It’s a smartphone game that uses AR (Augmented Reality) technologies.  A player needs to catch and collect these cute monsters called Pokemon.  To discover and catch them, he/she needs to walk around the real world.  e.g. The player walks to the local town square, and the game, using smartphone’s GPS location, will know that the player is now at the town square, and will then show a monster, and allow the player to catch.


– It’s different.   Compared to most other video games that you play sitting down and indoors, Pokémon Go let players go out and about to play outdoors on their smartphones.

– It’s easy to pick up, and easy to learn.   The gameplay is simple, and it’s free to download, therefore attracting players in different demographics.

– It’s real-world social.   Many players can go to the same town square, and will see the same monster.  You can gather your friends and go on a Pokemon-seeking trip together.  While at the same time, you can also choose to start playing and learning by yourself at your own pace.

– Nostalgia of a very strong and popular cartoon franchise.   Pokémon was very popular among kids 20 years ago, and now many of those kids are grown-ups who are eager to revisit this childhood favourite.

– The gameplay of treasure hunt is evergreen.   The game of exploring and treasure hunting is intuitive and fun, and children and adults alike can perfectly relate to it.


The success of the game, with its limited launch to only 3 countries, is already bringing in US$1 million revenue per day.   It’s an amazing case study of how to engage with your customers and your fans, reinvigorate your brand, and create a media phenomenon.

– Bring interactivity and fun to customers.  AR blends the real world with the virtual world, and this technology, with the right gameplay, can make any toy and any game more interesting.   Brands like Coca-Cola have also been using AR to enrich user engagement via interacting with their product packaging and printed advertising.   And, all these can be achieved without requiring anything additional:  if you have a smartphone, you have access to it.

– Enable new business models:  generate extra revenue via in-app purchases, virtual goods, and cross-selling.   Pokemon Go has already achieved US$1 mil / day of revenue, and you can learn from that too.  Using a toy example, a toy company can create a corresponding app that can be played together with a physical toy, enriching the gameplay.  At the same time, the smartphone app can offer virtual upgrades and digital goods via the app to create an additional revenue stream.  And, when the next toy launches, the toy company can alert the players to pre-order, to view the video trailer, etc.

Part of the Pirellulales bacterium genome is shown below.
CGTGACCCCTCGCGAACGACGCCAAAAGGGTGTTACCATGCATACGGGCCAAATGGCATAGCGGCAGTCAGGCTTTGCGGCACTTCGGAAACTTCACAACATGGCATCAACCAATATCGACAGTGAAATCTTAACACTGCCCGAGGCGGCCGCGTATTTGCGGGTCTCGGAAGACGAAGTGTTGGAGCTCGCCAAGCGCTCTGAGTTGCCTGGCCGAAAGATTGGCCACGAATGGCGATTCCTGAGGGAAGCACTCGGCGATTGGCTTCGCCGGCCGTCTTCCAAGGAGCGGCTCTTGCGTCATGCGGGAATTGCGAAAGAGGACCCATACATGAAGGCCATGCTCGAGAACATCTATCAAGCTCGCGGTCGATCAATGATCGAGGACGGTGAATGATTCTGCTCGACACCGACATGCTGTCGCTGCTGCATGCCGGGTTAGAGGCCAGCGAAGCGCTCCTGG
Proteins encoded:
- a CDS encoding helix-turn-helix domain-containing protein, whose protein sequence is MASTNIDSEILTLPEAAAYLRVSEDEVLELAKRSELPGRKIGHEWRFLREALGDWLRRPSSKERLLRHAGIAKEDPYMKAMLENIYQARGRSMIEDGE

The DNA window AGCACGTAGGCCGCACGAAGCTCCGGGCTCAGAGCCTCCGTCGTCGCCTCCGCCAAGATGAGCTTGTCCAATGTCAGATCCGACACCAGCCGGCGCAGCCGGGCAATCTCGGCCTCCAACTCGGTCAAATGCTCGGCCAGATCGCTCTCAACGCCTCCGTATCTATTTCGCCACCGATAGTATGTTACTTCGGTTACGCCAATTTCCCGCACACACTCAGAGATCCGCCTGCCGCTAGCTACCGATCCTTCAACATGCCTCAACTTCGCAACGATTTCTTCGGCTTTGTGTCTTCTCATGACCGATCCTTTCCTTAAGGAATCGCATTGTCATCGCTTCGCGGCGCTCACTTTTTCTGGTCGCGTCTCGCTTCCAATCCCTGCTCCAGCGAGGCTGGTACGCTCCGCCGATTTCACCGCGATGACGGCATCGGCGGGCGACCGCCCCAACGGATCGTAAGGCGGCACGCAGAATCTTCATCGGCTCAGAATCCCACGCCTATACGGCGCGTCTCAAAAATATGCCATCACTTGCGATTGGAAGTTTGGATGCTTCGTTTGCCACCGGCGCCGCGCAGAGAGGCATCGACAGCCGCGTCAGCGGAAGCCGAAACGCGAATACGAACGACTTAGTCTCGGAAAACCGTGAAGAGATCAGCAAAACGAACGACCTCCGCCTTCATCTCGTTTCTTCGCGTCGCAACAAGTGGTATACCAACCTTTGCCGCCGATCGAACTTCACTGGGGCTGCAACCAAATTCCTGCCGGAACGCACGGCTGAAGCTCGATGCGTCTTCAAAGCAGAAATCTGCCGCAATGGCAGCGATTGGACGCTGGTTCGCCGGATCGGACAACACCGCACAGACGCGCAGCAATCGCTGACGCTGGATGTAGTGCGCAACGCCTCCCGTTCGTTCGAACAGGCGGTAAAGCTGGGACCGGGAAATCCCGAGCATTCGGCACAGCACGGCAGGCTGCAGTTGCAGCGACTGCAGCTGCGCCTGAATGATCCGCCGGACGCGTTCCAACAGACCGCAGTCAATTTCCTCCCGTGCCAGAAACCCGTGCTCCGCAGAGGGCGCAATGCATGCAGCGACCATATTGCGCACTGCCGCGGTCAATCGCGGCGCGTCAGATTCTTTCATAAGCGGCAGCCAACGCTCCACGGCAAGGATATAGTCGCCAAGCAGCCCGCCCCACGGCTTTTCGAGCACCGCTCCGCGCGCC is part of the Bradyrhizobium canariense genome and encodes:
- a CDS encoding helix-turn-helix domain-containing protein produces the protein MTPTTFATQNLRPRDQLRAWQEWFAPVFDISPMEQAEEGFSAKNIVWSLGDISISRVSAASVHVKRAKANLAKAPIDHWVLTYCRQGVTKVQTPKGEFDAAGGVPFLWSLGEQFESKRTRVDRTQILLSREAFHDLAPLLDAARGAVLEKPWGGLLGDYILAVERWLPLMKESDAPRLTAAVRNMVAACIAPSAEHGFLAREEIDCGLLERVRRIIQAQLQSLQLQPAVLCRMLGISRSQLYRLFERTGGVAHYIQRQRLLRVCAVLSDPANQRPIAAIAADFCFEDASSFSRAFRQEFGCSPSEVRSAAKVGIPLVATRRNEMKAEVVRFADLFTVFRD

– Establish a direct sales & marketing channel to your customers, via a mobile app.  
 The Pokemon franchise had video games, trading cards, toys, and other goods, but most of which will require distributing them via traditional distribution channels like toy stores and department stores.   If Pokemon Go were a board game, it would have probably needed to fall into a traditional toy distribution yearly cycle:   negotiating with retail chains as early as one year ago, in preparation for the pre-Christmas season.  But a mobile app can allow the Pokemon franchise, to launch new in-app products whenever it wants, and have direct reach to consumers instead of going through many stops in a distribution.  Such practice can also be applied to your brand too.

– Leverage your brand and IP. Pokémon is no doubt a valuable brand and franchise, and they are already continually creating value from their IP via traditional means like cartoons, merchandise, video games, etc.   But the Pokemon Go game wisely leveraged AR technology, to unlock even more value from their brand, created a category-defining mobile game.    It’s an endeavour of a huge scale, but other brands can also use the AR technology in a smaller scale.  One such example would be: allowing customers to take selfies of real-world products with virtual mascots & artwork, and share them on Facebook, Instagram or other social media.


It has just been the first week of this phenomenon, and it is already changing people’s behaviours in society:  e.g. traffic accidents, or crowds gather at your doorstep, or surge in visits to national parks.   As more of the mass market adopts, the game and its players will definitely continue to evolve, and there will be more interesting lessons to be learned.